OMG isn’t that the truth. I laughed so hard I was crying over this comment.

  15. whodoneit
    05/28/2010 at 3:08 PM

    Why is the knife that was found at the scene always described as a 5 inch knife. It is closer to 6 inches. If you got to the multimedia tab at the top and click on crime scene photos you can see photos of the knife up against a ruler. The blood on the knife extends to 148 millimeters, which translates to 5.82 inches.

  16. Flood
    05/28/2010 at 3:20 PM

    The short answer is that the average attorney is notoriously bad at math.

    • plumskiter
      05/28/2010 at 3:23 PM

      that’s why we went to law school and not med school!

  17. plumskiter
    05/28/2010 at 3:32 PM

    I have a couple of questions.

    Did the police seize a device that can be used to cause ejaculation by electric stimulation?

    If so, hasn’t the prosecution said it is not going to get into certain sexual topics or areas?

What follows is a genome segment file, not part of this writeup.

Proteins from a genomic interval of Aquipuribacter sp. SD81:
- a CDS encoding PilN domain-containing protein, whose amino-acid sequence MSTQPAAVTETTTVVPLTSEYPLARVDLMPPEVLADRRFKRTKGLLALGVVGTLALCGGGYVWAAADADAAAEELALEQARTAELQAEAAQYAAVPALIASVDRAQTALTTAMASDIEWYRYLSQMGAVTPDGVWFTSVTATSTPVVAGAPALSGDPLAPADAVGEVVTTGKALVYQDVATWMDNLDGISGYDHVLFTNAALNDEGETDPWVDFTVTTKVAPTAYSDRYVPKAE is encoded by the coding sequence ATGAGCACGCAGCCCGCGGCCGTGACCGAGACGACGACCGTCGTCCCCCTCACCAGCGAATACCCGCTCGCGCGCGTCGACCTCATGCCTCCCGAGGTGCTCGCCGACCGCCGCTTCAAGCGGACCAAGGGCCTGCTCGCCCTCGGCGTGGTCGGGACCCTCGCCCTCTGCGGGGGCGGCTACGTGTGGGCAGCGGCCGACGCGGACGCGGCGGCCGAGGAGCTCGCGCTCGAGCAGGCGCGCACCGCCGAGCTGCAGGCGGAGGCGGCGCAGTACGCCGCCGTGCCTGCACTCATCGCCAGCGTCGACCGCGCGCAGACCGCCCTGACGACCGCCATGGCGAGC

If so, do you think the government plans to offer the device into evidence?

    and, on a completely different topic, to the Eds. – have the judge and the AUSA’s talked any more about identifying which defendant statements are being offered for the truth and which are not? Any updates on that topic?

    • DonnaH
      05/28/2010 at 4:27 PM

      Yes, the police did seize an “electrical current/shock device” from Ward’s room (per ‘original’ affidavit under Wone 101, above). Of course, we don’t know if that is the one that might have been used on Wone.

      • AkaZappa
        05/28/2010 at 7:20 PM

        In fact we don’t know that any such device was used on Wone.

      • Bill 2
        05/28/2010 at 7:24 PM

        And we don’t know if there was more than one device like that, with one being carried off into the night.

      • BadShoes
        05/28/2010 at 10:11 PM

        Does anyone know if it is necessary or customary to use that nasty conductive jelly that is normally used with EKG and EEG electrodes when using an, umm “electical current/shock device?”

        • DavidR
          05/29/2010 at 1:21 AM

          “necessary or customary to use that nasty conductive jelly”

          It just so happens there was an episode of Law and Order SVU on the other night and they showed this device and said it is becoming popular to be used to preserve semen of recently deceased(it is viable for up to 30 hours after death)and with people that are unable to have sex or whatever because of all kinds of disabling conditions.